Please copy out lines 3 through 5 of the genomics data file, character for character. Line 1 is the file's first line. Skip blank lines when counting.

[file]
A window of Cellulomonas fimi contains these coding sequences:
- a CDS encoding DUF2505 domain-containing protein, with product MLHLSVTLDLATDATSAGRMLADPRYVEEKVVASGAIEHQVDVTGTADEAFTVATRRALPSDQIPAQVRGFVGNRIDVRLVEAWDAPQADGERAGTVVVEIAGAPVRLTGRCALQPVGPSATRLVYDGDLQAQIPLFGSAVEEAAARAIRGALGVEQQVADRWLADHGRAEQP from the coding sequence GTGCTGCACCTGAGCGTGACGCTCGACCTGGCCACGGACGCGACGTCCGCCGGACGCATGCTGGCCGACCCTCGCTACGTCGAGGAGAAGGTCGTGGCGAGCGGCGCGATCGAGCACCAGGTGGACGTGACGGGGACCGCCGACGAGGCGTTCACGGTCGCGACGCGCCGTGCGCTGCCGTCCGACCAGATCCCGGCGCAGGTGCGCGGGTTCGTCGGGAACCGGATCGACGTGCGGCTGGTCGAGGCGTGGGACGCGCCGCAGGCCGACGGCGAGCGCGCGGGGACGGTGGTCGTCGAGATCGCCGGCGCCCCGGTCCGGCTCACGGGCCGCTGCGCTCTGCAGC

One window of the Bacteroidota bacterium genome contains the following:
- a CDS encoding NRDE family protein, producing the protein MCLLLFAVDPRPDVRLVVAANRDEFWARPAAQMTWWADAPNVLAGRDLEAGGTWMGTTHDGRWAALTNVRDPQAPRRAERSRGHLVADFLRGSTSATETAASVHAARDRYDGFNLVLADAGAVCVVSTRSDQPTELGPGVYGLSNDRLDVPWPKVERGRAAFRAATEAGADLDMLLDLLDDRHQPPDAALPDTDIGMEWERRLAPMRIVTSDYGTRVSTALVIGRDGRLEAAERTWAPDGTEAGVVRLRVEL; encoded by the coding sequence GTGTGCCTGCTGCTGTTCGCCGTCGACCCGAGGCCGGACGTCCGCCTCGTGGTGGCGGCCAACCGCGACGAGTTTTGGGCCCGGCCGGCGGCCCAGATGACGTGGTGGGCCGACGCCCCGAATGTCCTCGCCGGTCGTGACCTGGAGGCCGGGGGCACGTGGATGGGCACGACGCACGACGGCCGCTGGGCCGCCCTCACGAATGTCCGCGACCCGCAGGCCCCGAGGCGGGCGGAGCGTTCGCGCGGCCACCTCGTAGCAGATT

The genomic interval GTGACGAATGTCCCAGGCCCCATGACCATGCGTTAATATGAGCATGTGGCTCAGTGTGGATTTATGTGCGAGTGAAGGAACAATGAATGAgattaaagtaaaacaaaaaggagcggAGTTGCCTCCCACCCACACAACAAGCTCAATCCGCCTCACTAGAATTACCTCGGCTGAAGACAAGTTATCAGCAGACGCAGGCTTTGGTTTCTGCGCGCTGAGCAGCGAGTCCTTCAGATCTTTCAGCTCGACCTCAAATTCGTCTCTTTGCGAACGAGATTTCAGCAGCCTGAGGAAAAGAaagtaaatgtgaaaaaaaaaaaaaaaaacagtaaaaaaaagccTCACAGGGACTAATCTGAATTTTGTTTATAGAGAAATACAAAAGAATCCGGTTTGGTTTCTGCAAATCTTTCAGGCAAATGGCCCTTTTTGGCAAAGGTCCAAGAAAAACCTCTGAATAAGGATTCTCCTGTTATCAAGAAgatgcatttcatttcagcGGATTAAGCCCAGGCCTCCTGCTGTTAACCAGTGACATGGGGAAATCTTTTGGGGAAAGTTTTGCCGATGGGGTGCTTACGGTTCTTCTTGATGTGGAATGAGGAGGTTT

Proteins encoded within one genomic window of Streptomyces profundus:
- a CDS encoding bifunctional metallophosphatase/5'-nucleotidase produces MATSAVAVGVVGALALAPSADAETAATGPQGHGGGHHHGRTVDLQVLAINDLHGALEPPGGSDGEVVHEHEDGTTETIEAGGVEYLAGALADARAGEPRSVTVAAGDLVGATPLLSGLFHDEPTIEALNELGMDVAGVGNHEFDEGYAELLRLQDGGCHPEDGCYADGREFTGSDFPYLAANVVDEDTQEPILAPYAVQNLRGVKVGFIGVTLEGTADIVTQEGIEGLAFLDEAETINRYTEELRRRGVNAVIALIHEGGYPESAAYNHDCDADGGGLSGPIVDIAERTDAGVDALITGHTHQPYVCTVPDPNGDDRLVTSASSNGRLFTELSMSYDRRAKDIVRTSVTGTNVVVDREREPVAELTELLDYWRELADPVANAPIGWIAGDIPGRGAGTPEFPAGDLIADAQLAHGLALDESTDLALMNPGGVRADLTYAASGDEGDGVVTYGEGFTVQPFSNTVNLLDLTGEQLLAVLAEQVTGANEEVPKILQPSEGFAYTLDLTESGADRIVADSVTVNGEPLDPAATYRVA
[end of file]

One window of the Bacteroidota bacterium genome contains the following:
- a CDS encoding NRDE family protein, producing the protein MCLLLFAVDPRPDVRLVVAANRDEFWARPAAQMTWWADAPNVLAGRDLEAGGTWMGTTHDGRWAALTNVRDPQAPRRAERSRGHLVADFLRGSTSATETAASVHAARDRYDGFNLVLADAGAVCVVSTRSDQPTELGPGVYGLSNDRLDVPWPKVERGRAAFRAATEAGADLDMLLDLLDDRHQPPDAALPDTDIGMEWERRLAPMRIVTSDYGTRVSTALVIGRDGRLEAAERTWAPDGTEAGVVRLRVEL; encoded by the coding sequence GTGTGCCTGCTGCTGTTCGCCGTCGACCCGAGGCCGGACGTCCGCCTCGTGGTGGCGGCCAACCGCGACGAGTTTTGGGCCCGGCCGGCGGCCCAGATGACGTGGTGGGCCGACGCCCCGAATGTCCTCGCCGGTCGTGACCTGGAGGCCGGGGGCACGTGGATGGGCACGACGCACGACGGCCGCTGGGCCGCCCTCACGAATGTCCGCGACCCGCAGGCCCCGAGGCGGGCGGAGCGTTCGCGCGGCCACCTCGTAGCAGATT

The genomic interval GTGACGAATGTCCCAGGCCCCATGACCATGCGTTAATATGAGCATGTGGCTCAGTGTGGATTTATGTGCGAGTGAAGGAACAATGAATGAgattaaagtaaaacaaaaaggagcggAGTTGCCTCCCACCCACACAACAAGCTCAATCCGCCTCACTAGAATTACCTCGGCTGAAGACAAGTTATCAGCAGACGCAGGCTTTGGTTTCTGCGCGCTGAGCAGCGAGTCCTTCAGATCTTTCAGCTCGACCTCAAATTCGTCTCTTTGCGAACGAGATTTCAGCAGCCTGAGGAAAAGAaagtaaatgtgaaaaaaaaaaaaaaaaacagtaaaaaaaagccTCACAGGGACTAATCTGAATTTTGTTTATAGAGAAATACAAAAGAATCCGGTTTGGTTTCTGCAAATCTTTCAGGCAAATGGCCCTTTTTGGCAAAGGTCCAAGAAAAACCTCTGAATAAGGATTCTCCTGTTATCAAGAAgatgcatttcatttcagcGGATTAAGCCCAGGCCTCCTGCTGTTAACCAGTGACATGGGGAAATCTTTTGGGGAAAGTTTTGCCGATGGGGTGCTTACGGTTCTTCTTGATGTGGAATGAGGAGGTTT